3 Strategies for Problem Analysis

By Jeff Palmer, CEO on June 5, 2017 | Print

We have been walking through the community development process together. The first stage is bringing awareness to problems. The second stage in the community development process is to analyze and prioritize the problems that it has identified in the first phase. Not every problem is the same. Some are larger in scope. Some are more particular to a population segment. Some problems are more important and critical than others.

How does a community decide which problem is most important or even threatening to the community and, more importantly, where to start?

  1. Calendaring. One simple tool we use to better analyze a particular problem is calendaring. We look at the problem over a certain length of time such as a year. We might rate that problem month by month for a 12-month period and find that the particular problem may worsen at certain times of the year and lessen at others. For instance, food might be a huge problem in an annual dry season where little or nothing grows. But it may be in abundance during the traditional cropping seasons.
  2. Problem Tree or Cause and Effect Analysis. We can take any particular problem identified by the community and list the causes (roots) and the effects (fruits) of that problem. We can then visualize this on a diagram as a tree where the roots are the factors causing the problem and the fruits are the effects of that particular problem. The resulting diagram then lends itself to a discussion of targeting solutions towards the “roots” or the causes.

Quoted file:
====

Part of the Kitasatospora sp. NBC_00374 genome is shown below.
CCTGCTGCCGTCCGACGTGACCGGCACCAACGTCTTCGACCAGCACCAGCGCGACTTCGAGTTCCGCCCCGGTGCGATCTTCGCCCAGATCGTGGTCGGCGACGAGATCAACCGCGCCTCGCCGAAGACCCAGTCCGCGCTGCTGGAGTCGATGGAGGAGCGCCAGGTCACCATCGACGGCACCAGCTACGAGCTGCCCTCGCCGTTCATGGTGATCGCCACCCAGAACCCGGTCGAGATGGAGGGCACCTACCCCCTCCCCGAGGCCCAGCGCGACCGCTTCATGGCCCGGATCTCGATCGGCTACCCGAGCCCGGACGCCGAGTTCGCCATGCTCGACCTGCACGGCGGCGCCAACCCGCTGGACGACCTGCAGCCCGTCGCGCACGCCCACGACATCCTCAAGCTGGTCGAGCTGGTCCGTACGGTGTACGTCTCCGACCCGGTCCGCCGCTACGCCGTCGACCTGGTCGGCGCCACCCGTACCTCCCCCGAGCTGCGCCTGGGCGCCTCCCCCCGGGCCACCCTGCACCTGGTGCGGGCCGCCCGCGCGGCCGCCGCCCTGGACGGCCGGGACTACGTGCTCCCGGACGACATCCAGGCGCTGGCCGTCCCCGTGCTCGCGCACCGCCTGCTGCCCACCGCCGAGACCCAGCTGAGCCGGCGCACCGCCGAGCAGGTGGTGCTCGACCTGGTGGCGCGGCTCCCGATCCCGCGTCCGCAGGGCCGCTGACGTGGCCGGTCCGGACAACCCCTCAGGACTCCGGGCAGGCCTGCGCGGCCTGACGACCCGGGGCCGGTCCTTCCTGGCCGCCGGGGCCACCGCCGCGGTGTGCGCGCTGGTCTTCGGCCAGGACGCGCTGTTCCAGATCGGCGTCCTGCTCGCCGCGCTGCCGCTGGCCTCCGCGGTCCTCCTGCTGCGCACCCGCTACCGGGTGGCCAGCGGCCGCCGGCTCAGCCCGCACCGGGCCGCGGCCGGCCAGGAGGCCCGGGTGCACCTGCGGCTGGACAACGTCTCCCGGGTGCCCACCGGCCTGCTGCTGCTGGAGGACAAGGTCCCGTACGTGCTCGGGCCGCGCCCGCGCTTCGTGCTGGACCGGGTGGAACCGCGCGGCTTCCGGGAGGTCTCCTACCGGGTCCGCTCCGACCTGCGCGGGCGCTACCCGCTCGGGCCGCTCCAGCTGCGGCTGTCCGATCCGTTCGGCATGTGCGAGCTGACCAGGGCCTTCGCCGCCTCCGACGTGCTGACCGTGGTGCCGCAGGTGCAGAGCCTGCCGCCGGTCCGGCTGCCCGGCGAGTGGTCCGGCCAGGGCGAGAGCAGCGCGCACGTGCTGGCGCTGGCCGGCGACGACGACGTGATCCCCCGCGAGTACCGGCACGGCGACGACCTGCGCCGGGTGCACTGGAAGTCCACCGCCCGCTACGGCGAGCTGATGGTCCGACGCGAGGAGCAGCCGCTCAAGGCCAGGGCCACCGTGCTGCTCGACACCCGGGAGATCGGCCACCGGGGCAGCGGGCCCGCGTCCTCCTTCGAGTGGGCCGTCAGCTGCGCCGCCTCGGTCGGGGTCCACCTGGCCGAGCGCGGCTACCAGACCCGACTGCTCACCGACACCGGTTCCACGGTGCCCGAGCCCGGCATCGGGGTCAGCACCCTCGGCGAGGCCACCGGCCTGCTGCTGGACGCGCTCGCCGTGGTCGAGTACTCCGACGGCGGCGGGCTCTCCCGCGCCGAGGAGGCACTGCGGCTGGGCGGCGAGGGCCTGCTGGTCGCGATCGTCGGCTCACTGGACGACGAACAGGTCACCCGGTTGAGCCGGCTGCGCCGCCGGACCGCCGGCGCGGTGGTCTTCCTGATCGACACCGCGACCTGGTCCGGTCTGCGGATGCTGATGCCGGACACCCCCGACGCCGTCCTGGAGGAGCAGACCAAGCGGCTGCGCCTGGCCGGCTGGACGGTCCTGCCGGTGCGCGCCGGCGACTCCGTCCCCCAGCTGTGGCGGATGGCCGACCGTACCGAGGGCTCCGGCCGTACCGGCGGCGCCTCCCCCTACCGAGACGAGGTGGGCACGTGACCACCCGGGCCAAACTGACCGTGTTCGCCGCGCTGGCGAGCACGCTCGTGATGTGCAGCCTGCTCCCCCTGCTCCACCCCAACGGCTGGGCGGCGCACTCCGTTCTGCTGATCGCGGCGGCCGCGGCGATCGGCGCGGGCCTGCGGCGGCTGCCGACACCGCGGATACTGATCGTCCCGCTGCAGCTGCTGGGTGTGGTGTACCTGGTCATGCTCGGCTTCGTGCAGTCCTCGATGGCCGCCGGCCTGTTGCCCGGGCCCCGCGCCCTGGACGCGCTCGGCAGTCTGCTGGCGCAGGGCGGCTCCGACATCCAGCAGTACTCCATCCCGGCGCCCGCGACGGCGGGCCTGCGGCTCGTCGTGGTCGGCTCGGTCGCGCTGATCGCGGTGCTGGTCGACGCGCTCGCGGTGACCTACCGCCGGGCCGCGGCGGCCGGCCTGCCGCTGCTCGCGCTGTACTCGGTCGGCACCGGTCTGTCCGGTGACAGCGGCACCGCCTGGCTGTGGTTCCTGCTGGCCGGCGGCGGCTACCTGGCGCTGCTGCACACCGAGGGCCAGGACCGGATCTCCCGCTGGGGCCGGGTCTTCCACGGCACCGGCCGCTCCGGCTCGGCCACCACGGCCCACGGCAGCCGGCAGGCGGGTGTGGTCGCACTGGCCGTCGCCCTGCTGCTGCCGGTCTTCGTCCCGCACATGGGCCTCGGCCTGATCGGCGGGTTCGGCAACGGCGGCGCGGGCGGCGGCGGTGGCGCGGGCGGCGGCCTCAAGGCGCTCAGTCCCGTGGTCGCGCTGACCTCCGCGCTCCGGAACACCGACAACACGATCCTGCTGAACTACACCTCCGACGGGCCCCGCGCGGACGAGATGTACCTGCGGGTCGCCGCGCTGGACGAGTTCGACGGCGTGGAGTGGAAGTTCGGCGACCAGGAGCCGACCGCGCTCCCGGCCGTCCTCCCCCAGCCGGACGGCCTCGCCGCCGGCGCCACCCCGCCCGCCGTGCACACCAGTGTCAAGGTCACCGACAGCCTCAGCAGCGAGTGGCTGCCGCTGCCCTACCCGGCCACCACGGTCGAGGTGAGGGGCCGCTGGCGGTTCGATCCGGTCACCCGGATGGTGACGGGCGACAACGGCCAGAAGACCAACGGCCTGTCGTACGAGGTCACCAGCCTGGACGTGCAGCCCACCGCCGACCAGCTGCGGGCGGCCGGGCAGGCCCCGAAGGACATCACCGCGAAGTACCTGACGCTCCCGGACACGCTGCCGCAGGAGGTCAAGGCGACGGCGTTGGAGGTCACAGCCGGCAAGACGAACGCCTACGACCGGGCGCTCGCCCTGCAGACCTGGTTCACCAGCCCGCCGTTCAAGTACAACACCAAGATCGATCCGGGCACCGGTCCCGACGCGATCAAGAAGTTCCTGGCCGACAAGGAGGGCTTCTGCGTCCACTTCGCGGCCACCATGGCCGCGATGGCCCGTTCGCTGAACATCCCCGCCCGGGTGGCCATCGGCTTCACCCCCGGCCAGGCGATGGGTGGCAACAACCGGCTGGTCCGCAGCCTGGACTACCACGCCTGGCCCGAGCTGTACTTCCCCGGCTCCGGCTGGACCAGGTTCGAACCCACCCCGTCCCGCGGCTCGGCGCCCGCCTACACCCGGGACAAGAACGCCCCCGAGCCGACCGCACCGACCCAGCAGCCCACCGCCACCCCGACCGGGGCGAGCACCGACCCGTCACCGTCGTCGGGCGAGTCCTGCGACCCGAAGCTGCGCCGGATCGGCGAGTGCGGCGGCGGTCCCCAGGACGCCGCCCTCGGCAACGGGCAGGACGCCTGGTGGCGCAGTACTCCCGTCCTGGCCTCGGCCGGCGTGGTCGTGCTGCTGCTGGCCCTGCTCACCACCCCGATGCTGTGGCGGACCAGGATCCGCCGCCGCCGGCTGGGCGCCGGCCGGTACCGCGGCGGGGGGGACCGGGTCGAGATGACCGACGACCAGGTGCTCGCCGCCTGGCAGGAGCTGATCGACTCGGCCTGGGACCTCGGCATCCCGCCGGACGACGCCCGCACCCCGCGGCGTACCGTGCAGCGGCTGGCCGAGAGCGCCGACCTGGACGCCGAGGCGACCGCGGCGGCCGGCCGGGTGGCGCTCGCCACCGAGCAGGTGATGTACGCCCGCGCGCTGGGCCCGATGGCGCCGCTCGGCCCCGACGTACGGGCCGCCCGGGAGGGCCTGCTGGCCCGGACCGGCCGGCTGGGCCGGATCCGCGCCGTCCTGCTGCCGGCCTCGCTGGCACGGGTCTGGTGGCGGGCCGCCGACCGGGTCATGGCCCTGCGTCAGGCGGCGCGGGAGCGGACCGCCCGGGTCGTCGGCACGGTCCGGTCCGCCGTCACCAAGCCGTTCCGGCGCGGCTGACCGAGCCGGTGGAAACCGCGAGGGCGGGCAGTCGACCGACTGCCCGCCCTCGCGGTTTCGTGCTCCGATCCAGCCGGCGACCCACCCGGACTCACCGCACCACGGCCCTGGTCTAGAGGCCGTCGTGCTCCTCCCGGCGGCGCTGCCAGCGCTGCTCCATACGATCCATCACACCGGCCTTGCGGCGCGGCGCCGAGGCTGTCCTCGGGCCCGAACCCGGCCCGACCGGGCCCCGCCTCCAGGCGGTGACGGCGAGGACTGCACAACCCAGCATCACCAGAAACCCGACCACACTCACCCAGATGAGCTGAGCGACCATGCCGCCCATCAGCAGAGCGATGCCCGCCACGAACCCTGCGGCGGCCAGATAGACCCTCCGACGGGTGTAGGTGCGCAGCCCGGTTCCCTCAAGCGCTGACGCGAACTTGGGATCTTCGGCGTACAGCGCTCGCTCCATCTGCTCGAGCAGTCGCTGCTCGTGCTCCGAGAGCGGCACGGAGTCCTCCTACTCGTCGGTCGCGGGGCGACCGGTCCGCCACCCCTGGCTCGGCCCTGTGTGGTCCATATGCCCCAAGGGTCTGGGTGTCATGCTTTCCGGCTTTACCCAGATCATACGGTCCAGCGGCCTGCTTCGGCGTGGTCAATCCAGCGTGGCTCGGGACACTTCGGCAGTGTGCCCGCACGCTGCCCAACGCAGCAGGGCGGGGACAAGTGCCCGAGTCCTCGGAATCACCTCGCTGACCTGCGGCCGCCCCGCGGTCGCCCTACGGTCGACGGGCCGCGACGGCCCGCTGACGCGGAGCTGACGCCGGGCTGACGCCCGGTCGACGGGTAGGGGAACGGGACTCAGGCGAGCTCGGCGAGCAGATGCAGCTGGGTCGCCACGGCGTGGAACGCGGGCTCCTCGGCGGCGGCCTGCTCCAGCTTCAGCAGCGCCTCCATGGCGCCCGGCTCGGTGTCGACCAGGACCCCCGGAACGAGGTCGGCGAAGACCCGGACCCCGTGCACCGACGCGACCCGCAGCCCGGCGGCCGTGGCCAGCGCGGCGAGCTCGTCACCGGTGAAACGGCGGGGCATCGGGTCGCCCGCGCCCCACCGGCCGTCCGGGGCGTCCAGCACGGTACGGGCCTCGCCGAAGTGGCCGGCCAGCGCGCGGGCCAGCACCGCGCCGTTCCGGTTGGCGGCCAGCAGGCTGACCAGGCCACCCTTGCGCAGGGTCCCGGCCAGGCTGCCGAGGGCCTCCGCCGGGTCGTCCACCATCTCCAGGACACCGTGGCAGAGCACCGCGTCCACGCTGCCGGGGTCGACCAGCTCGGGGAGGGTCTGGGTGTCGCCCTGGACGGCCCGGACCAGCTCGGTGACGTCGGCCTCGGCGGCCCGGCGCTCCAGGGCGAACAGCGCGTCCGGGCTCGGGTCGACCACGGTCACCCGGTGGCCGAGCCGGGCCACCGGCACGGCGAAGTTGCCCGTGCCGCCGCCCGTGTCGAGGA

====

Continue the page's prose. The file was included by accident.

3. Labor Mapping. Sometimes, looking at the labor that results from and is required by a particular problem gives insight to that problem. For instance, where poor water availability is the problem for a community, a labor map can show lots of hidden things. Who has to go get the water? How much time is spent on getting water? What are the effects of those who have to spend so much time in obtaining water? What other labor is affected in the community from drinking contaminated water?

These are some of our favorite tools for problem analysis and prioritization. We would love to hear about some of your experiences utilizing these tools or some other kinds of tools you would use in helping a community in this particular stage of the CD cycle.